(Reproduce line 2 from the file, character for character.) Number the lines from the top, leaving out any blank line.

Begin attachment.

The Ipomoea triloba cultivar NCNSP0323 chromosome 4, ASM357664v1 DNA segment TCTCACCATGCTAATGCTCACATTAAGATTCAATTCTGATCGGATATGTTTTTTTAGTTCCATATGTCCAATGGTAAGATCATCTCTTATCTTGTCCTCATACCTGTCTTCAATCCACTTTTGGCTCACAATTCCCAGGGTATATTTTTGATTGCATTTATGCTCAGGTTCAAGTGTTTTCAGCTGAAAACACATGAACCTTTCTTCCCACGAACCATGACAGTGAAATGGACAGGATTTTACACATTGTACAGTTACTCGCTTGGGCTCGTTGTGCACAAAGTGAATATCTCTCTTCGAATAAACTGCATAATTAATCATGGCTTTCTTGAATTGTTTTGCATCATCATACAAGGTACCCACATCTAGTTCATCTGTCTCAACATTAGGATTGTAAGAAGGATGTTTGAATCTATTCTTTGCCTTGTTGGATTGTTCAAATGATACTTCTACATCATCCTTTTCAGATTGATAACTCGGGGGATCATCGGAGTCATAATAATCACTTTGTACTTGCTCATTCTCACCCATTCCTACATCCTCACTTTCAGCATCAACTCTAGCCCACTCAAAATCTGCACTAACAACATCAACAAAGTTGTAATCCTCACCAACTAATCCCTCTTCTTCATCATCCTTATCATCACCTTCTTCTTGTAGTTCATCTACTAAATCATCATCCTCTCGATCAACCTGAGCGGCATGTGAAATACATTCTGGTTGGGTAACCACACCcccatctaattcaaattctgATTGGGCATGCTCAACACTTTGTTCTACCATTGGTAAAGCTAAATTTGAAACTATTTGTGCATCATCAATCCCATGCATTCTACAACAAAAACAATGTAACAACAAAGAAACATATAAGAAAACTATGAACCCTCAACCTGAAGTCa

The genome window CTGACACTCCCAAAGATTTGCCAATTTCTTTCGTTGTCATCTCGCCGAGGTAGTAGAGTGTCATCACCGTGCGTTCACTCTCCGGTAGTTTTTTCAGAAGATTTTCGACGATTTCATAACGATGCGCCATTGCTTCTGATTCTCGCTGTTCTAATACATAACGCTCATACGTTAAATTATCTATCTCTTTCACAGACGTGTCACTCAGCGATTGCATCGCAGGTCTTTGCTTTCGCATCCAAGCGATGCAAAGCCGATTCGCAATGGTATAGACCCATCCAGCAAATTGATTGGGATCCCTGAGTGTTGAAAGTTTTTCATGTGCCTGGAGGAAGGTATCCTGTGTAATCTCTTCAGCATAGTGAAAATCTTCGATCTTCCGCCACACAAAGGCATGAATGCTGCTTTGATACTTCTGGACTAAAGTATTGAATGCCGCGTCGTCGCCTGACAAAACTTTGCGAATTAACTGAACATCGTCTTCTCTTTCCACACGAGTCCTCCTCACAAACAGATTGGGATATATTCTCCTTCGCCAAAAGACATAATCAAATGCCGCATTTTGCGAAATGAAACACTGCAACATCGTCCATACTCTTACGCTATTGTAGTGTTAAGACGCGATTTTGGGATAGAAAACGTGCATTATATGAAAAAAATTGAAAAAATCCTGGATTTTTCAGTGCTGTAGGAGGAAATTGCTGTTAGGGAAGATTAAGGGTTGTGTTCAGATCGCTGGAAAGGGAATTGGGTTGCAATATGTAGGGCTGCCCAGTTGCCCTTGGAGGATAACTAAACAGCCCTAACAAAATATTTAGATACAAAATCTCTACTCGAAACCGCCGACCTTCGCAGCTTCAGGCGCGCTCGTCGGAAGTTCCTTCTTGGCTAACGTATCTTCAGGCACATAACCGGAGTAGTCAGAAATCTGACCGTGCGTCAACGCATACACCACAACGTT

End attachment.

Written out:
The genome window CTGACACTCCCAAAGATTTGCCAATTTCTTTCGTTGTCATCTCGCCGAGGTAGTAGAGTGTCATCACCGTGCGTTCACTCTCCGGTAGTTTTTTCAGAAGATTTTCGACGATTTCATAACGATGCGCCATTGCTTCTGATTCTCGCTGTTCTAATACATAACGCTCATACGTTAAATTATCTATCTCTTTCACAGACGTGTCACTCAGCGATTGCATCGCAGGTCTTTGCTTTCGCATCCAAGCGATGCAAAGCCGATTCGCAATGGTATAGACCCATCCAGCAAATTGATTGGGATCCCTGAGTGTTGAAAGTTTTTCATGTGCCTGGAGGAAGGTATCCTGTGTAATCTCTTCAGCATAGTGAAAATCTTCGATCTTCCGCCACACAAAGGCATGAATGCTGCTTTGATACTTCTGGACTAAAGTATTGAATGCCGCGTCGTCGCCTGACAAAACTTTGCGAATTAACTGAACATCGTCTTCTCTTTCCACACGAGTCCTCCTCACAAACAGATTGGGATATATTCTCCTTCGCCAAAAGACATAATCAAATGCCGCATTTTGCGAAATGAAACACTGCAACATCGTCCATACTCTTACGCTATTGTAGTGTTAAGACGCGATTTTGGGATAGAAAACGTGCATTATATGAAAAAAATTGAAAAAATCCTGGATTTTTCAGTGCTGTAGGAGGAAATTGCTGTTAGGGAAGATTAAGGGTTGTGTTCAGATCGCTGGAAAGGGAATTGGGTTGCAATATGTAGGGCTGCCCAGTTGCCCTTGGAGGATAACTAAACAGCCCTAACAAAATATTTAGATACAAAATCTCTACTCGAAACCGCCGACCTTCGCAGCTTCAGGCGCGCTCGTCGGAAGTTCCTTCTTGGCTAACGTATCTTCAGGCACATAACCGGAGTAGTCAGAAATCTGACCGTGCGTCAACGCATACACCACAACGTT